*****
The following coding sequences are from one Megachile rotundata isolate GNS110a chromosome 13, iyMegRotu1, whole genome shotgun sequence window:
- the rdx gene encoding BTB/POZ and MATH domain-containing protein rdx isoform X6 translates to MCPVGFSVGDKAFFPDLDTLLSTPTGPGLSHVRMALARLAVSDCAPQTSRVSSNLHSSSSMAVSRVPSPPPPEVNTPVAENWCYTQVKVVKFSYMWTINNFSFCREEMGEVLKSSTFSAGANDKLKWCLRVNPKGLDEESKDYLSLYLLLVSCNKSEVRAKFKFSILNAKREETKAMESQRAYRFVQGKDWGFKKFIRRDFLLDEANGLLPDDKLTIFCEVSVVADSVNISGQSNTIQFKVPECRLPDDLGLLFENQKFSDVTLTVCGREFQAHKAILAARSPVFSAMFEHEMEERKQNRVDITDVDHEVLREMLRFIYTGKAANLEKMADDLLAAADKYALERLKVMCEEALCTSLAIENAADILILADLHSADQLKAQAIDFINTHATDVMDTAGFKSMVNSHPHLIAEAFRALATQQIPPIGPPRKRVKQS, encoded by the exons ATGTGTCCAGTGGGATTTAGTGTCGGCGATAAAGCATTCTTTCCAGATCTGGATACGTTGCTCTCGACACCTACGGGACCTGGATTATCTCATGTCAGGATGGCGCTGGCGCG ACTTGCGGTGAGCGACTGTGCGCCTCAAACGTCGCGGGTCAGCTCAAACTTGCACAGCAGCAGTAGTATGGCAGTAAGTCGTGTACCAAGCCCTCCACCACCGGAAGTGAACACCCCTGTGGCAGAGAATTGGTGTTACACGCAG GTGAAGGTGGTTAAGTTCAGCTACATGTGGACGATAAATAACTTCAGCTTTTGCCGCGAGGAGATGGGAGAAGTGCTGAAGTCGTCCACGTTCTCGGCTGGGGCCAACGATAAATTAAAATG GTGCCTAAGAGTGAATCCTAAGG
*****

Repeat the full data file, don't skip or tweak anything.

The following coding sequences are from one Megachile rotundata isolate GNS110a chromosome 13, iyMegRotu1, whole genome shotgun sequence window:
- the rdx gene encoding BTB/POZ and MATH domain-containing protein rdx isoform X6 translates to MCPVGFSVGDKAFFPDLDTLLSTPTGPGLSHVRMALARLAVSDCAPQTSRVSSNLHSSSSMAVSRVPSPPPPEVNTPVAENWCYTQVKVVKFSYMWTINNFSFCREEMGEVLKSSTFSAGANDKLKWCLRVNPKGLDEESKDYLSLYLLLVSCNKSEVRAKFKFSILNAKREETKAMESQRAYRFVQGKDWGFKKFIRRDFLLDEANGLLPDDKLTIFCEVSVVADSVNISGQSNTIQFKVPECRLPDDLGLLFENQKFSDVTLTVCGREFQAHKAILAARSPVFSAMFEHEMEERKQNRVDITDVDHEVLREMLRFIYTGKAANLEKMADDLLAAADKYALERLKVMCEEALCTSLAIENAADILILADLHSADQLKAQAIDFINTHATDVMDTAGFKSMVNSHPHLIAEAFRALATQQIPPIGPPRKRVKQS, encoded by the exons ATGTGTCCAGTGGGATTTAGTGTCGGCGATAAAGCATTCTTTCCAGATCTGGATACGTTGCTCTCGACACCTACGGGACCTGGATTATCTCATGTCAGGATGGCGCTGGCGCG ACTTGCGGTGAGCGACTGTGCGCCTCAAACGTCGCGGGTCAGCTCAAACTTGCACAGCAGCAGTAGTATGGCAGTAAGTCGTGTACCAAGCCCTCCACCACCGGAAGTGAACACCCCTGTGGCAGAGAATTGGTGTTACACGCAG GTGAAGGTGGTTAAGTTCAGCTACATGTGGACGATAAATAACTTCAGCTTTTGCCGCGAGGAGATGGGAGAAGTGCTGAAGTCGTCCACGTTCTCGGCTGGGGCCAACGATAAATTAAAATG GTGCCTAAGAGTGAATCCTAAGG